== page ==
Converted Caviar Warehouse Creates a Fluid Outdoor Connection
This wouldn’t be the first time that we will feature a conversion of a certain space. We have seen a lot of this in previous posts and we have been blown away by how much improvement each space had. I can remember we even featured a home that was once a church. There was also a paper mill and then some warehouse too. Today, add another one to your lists of space conversions because what we have is a warehouse turned into a stunning residence.
The once Caviar warehouse in Manhattan was renovated. It has a relocated mezzanine, where you can see a sunken interior court that is comprising a retractable glass roof which connects to a green roof garden above. The interior brings the outdoors into the primary living zones with ample flow or light and air. You can see the building’s industrial past but has that insertion of modern materials too. You will love how this loft is connected to the outdoor environment. Even when inside, you might even feel like you are still with nature!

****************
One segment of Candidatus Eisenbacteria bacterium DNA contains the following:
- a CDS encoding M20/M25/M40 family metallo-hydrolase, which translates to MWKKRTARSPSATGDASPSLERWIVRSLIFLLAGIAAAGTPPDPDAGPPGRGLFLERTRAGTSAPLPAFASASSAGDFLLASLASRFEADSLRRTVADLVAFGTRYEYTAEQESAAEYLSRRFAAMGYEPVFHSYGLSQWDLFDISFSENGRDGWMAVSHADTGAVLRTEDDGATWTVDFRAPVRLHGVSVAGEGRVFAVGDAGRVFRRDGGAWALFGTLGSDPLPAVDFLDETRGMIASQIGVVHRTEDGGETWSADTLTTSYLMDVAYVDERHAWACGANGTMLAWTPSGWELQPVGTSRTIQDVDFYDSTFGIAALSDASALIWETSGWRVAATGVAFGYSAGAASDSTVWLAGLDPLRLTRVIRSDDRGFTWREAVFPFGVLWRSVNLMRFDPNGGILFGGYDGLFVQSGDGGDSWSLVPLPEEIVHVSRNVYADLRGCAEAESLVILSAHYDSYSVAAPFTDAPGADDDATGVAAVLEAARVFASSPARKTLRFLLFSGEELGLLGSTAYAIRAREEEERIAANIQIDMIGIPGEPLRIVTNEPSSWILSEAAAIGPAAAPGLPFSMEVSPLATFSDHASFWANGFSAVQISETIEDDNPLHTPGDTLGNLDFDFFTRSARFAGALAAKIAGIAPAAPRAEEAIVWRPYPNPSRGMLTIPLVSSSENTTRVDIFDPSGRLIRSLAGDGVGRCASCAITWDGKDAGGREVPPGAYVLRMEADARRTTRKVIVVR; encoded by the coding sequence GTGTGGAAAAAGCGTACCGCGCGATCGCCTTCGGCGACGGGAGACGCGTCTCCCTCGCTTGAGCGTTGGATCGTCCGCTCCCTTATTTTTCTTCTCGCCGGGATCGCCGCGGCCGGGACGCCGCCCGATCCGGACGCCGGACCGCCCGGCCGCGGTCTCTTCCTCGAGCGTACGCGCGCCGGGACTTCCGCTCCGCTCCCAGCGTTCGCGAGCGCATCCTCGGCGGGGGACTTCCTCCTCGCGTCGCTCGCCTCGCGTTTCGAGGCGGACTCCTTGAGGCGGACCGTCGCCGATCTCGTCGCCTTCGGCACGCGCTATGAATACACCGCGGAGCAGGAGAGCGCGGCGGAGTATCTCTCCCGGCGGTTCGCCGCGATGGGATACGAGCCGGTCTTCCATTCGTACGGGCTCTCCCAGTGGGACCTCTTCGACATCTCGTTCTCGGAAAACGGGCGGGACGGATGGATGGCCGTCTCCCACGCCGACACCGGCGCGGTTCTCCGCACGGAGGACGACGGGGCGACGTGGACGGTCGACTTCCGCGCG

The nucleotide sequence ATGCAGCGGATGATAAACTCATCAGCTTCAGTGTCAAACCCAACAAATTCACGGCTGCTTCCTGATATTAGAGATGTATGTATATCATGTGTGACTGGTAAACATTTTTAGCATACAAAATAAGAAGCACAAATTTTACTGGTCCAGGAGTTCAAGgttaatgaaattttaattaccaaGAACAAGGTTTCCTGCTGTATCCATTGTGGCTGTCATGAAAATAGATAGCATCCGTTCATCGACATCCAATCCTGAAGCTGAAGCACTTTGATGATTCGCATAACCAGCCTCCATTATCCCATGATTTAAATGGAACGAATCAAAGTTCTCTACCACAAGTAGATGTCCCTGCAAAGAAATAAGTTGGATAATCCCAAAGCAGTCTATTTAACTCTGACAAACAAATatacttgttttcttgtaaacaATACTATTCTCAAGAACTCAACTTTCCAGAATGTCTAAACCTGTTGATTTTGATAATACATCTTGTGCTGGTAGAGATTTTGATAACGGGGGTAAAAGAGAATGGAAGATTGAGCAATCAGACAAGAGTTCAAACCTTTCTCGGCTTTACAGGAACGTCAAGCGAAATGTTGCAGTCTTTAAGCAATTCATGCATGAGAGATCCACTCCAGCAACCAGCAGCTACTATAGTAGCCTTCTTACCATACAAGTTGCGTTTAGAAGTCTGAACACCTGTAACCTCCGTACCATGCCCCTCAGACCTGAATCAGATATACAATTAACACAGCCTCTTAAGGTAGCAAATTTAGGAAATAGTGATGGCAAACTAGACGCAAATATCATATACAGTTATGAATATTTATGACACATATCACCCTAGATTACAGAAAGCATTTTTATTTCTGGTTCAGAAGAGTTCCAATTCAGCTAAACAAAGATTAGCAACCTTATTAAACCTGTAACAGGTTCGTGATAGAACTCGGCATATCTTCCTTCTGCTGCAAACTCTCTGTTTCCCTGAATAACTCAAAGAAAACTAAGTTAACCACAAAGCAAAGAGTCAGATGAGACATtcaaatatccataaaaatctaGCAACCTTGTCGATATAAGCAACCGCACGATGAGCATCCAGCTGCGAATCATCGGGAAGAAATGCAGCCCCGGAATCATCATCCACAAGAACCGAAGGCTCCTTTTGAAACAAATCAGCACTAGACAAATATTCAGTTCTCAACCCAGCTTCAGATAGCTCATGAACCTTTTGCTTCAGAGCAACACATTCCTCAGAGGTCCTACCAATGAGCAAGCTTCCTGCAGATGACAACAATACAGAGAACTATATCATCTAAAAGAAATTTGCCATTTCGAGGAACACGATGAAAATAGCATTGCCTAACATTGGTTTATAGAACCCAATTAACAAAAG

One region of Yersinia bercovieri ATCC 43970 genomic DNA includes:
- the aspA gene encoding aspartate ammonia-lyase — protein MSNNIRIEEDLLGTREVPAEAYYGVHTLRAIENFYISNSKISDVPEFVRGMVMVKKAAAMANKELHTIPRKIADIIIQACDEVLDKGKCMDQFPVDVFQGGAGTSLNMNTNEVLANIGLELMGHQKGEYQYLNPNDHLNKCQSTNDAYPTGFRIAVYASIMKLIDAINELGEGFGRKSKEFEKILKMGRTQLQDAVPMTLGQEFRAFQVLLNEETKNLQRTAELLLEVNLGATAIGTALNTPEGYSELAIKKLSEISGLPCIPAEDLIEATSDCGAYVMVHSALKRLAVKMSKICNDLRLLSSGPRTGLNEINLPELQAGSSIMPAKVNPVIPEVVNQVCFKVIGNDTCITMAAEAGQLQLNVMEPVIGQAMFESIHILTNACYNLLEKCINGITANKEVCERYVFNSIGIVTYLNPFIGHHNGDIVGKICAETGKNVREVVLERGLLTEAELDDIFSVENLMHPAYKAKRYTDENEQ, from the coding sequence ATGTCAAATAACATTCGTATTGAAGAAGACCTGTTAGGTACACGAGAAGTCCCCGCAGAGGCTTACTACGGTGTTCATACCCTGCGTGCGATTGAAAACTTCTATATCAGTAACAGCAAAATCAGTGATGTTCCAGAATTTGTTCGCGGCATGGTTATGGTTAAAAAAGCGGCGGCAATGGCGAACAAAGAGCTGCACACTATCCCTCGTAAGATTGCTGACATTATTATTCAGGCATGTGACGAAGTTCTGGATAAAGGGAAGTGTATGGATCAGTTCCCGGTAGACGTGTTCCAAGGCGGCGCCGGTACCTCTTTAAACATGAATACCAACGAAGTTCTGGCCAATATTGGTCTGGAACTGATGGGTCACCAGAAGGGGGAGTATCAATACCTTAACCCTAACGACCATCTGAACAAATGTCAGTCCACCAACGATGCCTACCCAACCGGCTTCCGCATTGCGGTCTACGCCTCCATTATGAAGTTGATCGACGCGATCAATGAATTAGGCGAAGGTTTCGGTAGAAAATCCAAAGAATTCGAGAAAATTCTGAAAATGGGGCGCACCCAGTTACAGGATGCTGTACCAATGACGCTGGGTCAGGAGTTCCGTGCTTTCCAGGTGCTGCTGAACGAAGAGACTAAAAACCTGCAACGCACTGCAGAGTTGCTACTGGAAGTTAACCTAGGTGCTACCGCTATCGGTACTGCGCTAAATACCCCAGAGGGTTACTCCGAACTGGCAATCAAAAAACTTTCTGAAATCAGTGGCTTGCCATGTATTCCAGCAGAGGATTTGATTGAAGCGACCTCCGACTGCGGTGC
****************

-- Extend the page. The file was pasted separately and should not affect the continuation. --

The sunken courtyard is one feature of the loft that is beautiful. It brings the outdoor environment to the primary living zones.
The multiple level home is unified by a walnut fascia and it has a custom steel stair that repurposes timbers from old roof joists for the treads and landings.
With the mezzanine relocated, the space is transformed and has a connection to a green roof garden above.
Aside from the steel staircase, you can spot many industrial features of the house just like the brick walls.
Modern materials were also integrated in the house as well.
The theme of the apartment is varying degrees of visual continuity which made it look even more beautiful.
Some vintage furnishings add contrast to the industrial home just like this dining area.
To bring contrast to the timbers and brick walls, smooth and reflective surfaces were used for the kitchen.
A bronze framed tile wall panel is seen at the powder room that has an oak cabinetry.
Aside from the open, flexible living areas, there are also private bedrooms and bathrooms.
To have access to the roof, a 150 square-foot skylight retracts. Look at how lovely this area is!
Reclaimed bluestone pavers were used for the roof top. You can also see a majority of native plant species here.
New York-based Andrew Franz Architect PLLC did the scheme of this loft. And I really like it. In order to add to the sustainable nature of the house, energy-efficient mechanical systems and appliances are employed. It reclaims and reuses loft materials while adding some new products too like the appliances, retractable glass roof, architectural metal work and cabinetry. Well, I like the industrial and modern aura of the house especially that it managed to combine nature with it.